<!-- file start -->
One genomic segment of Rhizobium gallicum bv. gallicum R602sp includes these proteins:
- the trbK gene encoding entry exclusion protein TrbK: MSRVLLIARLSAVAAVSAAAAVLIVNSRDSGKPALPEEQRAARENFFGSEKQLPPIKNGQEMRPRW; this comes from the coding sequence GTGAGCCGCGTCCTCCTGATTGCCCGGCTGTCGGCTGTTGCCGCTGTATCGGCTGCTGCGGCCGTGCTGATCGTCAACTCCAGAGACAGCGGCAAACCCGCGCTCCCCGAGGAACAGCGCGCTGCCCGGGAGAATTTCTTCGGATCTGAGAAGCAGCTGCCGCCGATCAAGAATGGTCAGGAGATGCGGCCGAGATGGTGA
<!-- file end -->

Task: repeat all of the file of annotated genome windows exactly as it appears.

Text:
One genomic segment of Rhizobium gallicum bv. gallicum R602sp includes these proteins:
- the trbK gene encoding entry exclusion protein TrbK: MSRVLLIARLSAVAAVSAAAAVLIVNSRDSGKPALPEEQRAARENFFGSEKQLPPIKNGQEMRPRW; this comes from the coding sequence GTGAGCCGCGTCCTCCTGATTGCCCGGCTGTCGGCTGTTGCCGCTGTATCGGCTGCTGCGGCCGTGCTGATCGTCAACTCCAGAGACAGCGGCAAACCCGCGCTCCCCGAGGAACAGCGCGCTGCCCGGGAGAATTTCTTCGGATCTGAGAAGCAGCTGCCGCCGATCAAGAATGGTCAGGAGATGCGGCCGAGATGGTGA